THE FEDERAL VOTE
After the Nevada women won the right to vote in state elections, the federal vote was the next target. That year, Martin wrote an article in “Good Housekeeping” magazine, where she stated, “The question we must have answered in the coming campaign is not ‘What shall women do for the political parties?’ but ‘What shall the political parties do for women?’ ”
The answer was just what she’d hoped. The 19th Amendment was passed during a special congressional session in summer 1919. It was then sent on to the states for ratification, with 36 states needed to ratify it. The state of Nevada ratified the amendment on Feb. 20, 1920, and Tennessee became the required 36th state when it ratified it on Aug. 18, 1920. The amendment was officially adopted to the Constitution on Aug. 26, 1920.
Women had won the right to vote, but getting them to exercise that right was a struggle. In the first election in 1920, just 36 percent of eligible women voted. Literacy tests, residency requirements, and poll taxes were a few of the reasons that kept women from the polls. It wasn’t until 1960’s presidential election that women voted in greater numbers than men.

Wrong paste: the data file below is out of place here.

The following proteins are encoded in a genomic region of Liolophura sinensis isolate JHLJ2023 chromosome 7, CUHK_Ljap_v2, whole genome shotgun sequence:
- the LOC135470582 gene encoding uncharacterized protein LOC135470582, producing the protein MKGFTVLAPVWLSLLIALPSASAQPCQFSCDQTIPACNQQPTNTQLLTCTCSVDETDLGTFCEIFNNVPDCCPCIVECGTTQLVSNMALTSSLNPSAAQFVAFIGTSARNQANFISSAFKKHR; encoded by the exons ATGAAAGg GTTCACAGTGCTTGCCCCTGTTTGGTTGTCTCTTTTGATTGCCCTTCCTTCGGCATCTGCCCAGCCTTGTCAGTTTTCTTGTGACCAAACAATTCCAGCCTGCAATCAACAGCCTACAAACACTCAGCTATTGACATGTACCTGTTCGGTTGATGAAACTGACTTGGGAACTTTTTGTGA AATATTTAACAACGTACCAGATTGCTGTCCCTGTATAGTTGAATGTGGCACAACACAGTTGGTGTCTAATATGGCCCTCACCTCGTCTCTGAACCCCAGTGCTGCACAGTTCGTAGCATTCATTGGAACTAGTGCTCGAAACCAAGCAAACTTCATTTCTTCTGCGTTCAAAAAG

Women of color faced even more obstacles when trying to exercise their new right to vote. Black American, American Indian, and Latin women faced state loopholes such as literacy tests and poll taxes, and some had to deal with fraud, intimidation, and even violence when attempting to vote. A group of women in Birmingham, Alabama, were beaten in 1926 when attempting to register to vote. Immigration laws kept Asians from getting citizenship until 1952, but it wasn’t until the Voting Rights Act of 1965 that things really began to change. The Act prohibited racial discrimination in voting, forbidding states from creating discriminatory restrictions.